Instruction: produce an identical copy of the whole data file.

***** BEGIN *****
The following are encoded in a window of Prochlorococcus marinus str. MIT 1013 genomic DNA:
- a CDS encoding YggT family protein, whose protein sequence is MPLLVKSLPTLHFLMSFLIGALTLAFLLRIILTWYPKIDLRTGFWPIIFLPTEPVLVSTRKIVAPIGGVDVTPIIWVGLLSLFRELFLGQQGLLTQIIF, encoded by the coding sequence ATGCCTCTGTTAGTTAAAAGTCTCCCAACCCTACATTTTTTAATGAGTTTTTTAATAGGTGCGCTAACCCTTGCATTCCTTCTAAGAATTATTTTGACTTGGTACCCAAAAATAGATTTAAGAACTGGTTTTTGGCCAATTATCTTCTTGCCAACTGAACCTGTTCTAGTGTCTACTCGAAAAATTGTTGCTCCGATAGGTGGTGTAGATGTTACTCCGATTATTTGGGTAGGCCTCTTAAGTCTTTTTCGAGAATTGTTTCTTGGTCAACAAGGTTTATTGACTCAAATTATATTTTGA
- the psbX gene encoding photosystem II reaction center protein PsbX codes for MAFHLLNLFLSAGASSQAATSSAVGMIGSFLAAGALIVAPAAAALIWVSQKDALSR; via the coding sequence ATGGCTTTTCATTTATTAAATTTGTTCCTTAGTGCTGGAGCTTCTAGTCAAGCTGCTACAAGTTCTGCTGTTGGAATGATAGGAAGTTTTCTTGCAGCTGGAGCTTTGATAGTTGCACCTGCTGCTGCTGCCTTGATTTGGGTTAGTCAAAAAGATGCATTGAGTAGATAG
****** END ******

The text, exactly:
The following are encoded in a window of Prochlorococcus marinus str. MIT 1013 genomic DNA:
- a CDS encoding YggT family protein, whose protein sequence is MPLLVKSLPTLHFLMSFLIGALTLAFLLRIILTWYPKIDLRTGFWPIIFLPTEPVLVSTRKIVAPIGGVDVTPIIWVGLLSLFRELFLGQQGLLTQIIF, encoded by the coding sequence ATGCCTCTGTTAGTTAAAAGTCTCCCAACCCTACATTTTTTAATGAGTTTTTTAATAGGTGCGCTAACCCTTGCATTCCTTCTAAGAATTATTTTGACTTGGTACCCAAAAATAGATTTAAGAACTGGTTTTTGGCCAATTATCTTCTTGCCAACTGAACCTGTTCTAGTGTCTACTCGAAAAATTGTTGCTCCGATAGGTGGTGTAGATGTTACTCCGATTATTTGGGTAGGCCTCTTAAGTCTTTTTCGAGAATTGTTTCTTGGTCAACAAGGTTTATTGACTCAAATTATATTTTGA
- the psbX gene encoding photosystem II reaction center protein PsbX codes for MAFHLLNLFLSAGASSQAATSSAVGMIGSFLAAGALIVAPAAAALIWVSQKDALSR; via the coding sequence ATGGCTTTTCATTTATTAAATTTGTTCCTTAGTGCTGGAGCTTCTAGTCAAGCTGCTACAAGTTCTGCTGTTGGAATGATAGGAAGTTTTCTTGCAGCTGGAGCTTTGATAGTTGCACCTGCTGCTGCTGCCTTGATTTGGGTTAGTCAAAAAGATGCATTGAGTAGATAG